The mere fact that the transaction originated at work, and that the applicant and his girlfriend knew Love Sr. only from work, does not make the assault compensable. Work must do more than bring the participants together. As stated in Larson's:

"Under even the broadest rule, the but-for test, it must be emphasized that the test is not `but for the bare existence of the employment,' but rather `but for the conditions and obligations of the employment.' Surely it would be going too far to say that every assault arises out of the employment if it can be proved that the acquaintance of the parties came about through the employment. If the friction and strain arise not because of the enforced contacts resulting from the duties of the employment, but rather because the two employees, who met each other on the job, choose to enter into a purely private relationship just as they might if they had met elsewhere, and if in the course of the ups and downs of that private relationship a private quarrel develops. the quarrel may well be treated the same as a domestic quarrel brought to the employment."

Larson's Workers' Compensation Law, sec 11.22, at 3-351 (1997). The applicant maintains that obligations of the employment involuntarily exposed the applicant to continuing contact with Love Sr. thus fomenting Love Sr.'s resentment toward the applicant culminating in the attack. The applicant attempts to compare his situation with the assault occurring in Nash-Kelvinator Corp. v. Industrial Comm., 266 Wis. 81 (1954). The commission is unpersuaded. First, the court in Nash-Kelvinator focused on the "mob mentality" existing in Nash-Kelvinator. Second, the employer in Nash-Kelvinator, unlike the present case, was aware of the growing hostility towards the applicant. A mere ongoing employment relationship exposing one worker to another is not sufficient.

The applicant's employment did not contribute to nor exacerbate the assault. The applicant was assaulted while walking from the employe lot to the employer's building. The applicant arrived with other workers, the walk was lit, the neighborhood was average in terms of safety, and there had been only one known assault in the immediate vicinity in the last five years.

Applicant makes much of the fact that the camera covering the hourly employe lot was not functioning and had not functioned for years. However, the testimony established that even had there been a functioning camera it would not have picked up the assault. When the applicant initially began walking toward the plant he was simply talking with the assailants. Physical interaction, consisting of an assailant grabbing applicant's, clothing occurred as applicant was proceeding down the walk. Actual fisticuffs did not occur until the applicant and assailant reached the plant entrance. The evidence was undisputed that if every camera had been operational they would not have picked up the assault. Further, the cameras were not in place to prevent or dissuade assaults. The cameras were there to dissuade property theft. Nor can it be said that the employer should have been attempting to dissuade personal assaults, or had a camera that picks up the walk to the plant, given that there was only one known mugging in the previous five years. For the same reason, there was no reason to have a security guard at the hourly employe lot. Finally, the testimony showed that the prompt response of the security guard once the assault spilled into the building caused the assailant's to flee thus preventing further injury to the applicant.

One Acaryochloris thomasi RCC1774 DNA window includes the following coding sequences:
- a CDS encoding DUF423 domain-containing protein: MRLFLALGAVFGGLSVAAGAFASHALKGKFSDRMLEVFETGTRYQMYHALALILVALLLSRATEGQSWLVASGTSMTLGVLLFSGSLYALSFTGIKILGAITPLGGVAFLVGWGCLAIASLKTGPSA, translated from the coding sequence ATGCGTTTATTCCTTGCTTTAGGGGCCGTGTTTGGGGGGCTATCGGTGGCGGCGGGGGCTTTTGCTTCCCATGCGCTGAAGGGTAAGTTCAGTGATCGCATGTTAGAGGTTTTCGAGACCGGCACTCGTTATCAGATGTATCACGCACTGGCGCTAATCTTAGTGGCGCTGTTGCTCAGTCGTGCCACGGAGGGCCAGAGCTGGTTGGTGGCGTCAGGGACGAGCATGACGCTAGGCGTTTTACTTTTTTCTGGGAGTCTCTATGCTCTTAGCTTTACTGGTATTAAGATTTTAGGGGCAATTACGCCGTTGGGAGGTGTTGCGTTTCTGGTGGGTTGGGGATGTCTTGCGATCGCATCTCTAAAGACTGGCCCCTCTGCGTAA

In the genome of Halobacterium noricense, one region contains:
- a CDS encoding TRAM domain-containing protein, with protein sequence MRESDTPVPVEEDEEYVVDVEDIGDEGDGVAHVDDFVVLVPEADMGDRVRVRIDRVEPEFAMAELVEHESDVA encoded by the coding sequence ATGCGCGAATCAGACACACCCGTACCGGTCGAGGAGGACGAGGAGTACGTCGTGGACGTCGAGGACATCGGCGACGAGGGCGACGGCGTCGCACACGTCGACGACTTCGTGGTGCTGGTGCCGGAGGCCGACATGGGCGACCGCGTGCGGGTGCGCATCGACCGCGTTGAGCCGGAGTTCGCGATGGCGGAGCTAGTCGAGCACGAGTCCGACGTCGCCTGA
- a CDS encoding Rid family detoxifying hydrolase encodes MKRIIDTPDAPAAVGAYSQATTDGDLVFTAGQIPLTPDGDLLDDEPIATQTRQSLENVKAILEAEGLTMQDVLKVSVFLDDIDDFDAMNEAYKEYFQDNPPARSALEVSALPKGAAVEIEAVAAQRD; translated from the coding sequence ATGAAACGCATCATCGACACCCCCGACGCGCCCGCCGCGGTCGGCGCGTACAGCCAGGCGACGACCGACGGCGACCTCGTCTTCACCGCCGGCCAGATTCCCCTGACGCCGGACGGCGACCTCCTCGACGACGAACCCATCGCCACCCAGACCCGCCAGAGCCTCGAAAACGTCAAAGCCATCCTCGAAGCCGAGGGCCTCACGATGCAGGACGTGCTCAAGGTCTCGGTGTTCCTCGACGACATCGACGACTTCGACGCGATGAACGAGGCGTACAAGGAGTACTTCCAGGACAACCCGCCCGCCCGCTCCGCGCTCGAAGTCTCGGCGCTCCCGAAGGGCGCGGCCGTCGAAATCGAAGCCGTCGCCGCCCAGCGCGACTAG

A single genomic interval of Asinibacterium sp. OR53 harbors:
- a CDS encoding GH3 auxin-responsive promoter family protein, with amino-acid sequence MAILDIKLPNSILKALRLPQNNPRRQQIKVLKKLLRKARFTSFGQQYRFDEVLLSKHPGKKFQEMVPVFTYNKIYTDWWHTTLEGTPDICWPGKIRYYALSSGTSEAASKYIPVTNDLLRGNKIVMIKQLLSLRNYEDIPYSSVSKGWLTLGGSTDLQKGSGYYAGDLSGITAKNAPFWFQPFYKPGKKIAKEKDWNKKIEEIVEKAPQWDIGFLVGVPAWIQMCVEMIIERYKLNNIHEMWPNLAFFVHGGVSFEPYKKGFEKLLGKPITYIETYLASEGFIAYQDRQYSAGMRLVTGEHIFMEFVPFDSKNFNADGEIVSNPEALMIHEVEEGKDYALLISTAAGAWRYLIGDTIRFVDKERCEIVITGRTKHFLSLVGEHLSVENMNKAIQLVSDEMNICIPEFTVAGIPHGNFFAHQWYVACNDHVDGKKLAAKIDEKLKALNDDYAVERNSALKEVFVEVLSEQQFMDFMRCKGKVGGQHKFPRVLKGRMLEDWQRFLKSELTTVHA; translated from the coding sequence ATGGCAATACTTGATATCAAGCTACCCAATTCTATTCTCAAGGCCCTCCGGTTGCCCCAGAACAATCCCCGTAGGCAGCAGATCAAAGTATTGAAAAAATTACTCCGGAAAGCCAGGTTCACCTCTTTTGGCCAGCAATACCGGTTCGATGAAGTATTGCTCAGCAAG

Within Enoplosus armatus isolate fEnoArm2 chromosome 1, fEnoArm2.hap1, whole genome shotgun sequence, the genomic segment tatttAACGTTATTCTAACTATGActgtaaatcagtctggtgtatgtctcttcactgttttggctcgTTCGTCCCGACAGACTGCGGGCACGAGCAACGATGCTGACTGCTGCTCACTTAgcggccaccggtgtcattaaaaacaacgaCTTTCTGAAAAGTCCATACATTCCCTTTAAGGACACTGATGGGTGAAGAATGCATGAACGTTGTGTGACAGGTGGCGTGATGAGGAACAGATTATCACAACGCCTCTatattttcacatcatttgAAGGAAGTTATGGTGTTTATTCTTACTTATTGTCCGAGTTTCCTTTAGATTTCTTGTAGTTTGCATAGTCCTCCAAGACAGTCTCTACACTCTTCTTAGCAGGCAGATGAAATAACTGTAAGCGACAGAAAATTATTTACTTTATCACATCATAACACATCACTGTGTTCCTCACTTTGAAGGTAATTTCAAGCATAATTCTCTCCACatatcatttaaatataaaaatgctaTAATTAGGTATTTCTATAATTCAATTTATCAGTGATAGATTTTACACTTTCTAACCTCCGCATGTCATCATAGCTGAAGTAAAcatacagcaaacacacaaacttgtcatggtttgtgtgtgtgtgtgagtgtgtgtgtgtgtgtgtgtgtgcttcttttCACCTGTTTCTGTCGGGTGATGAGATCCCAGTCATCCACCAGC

The motivation behind the assault was personal and not work related. Nothing in the conditions or obligations of the employment facilitated or exacerbated the assault. Nothing about the work environment, including the fact that some cameras did not function, facilitated or exacerbated the assault. For these reasons, the commission concludes that applicant's injuries did not arise out of his employment with the employer.


The findings and order of the administrative law judge are reversed. The application is dismissed.

Dated and mailed: June 25, 1998
willija . doc : 132 : 1  ND 3.33

/s/ David B. Falstad, Chairman

/s/ Pamela I. Anderson, Commissioner

/s/ James A. Rutkowski, Commissioner


The commission did discuss witness credibility and demeanor with the administrative law judge. The administrative law judge credited the employe's testimony that he was not involved in the sale of the vehicle. The commission's reversal of the administrative law judge's decision is not based on a differing impression of witness credibility or demeanor but upon reaching a different legal conclusion when applying the law to the facts.



Appealed to Circuit Court. Affirmed February 5, 1999.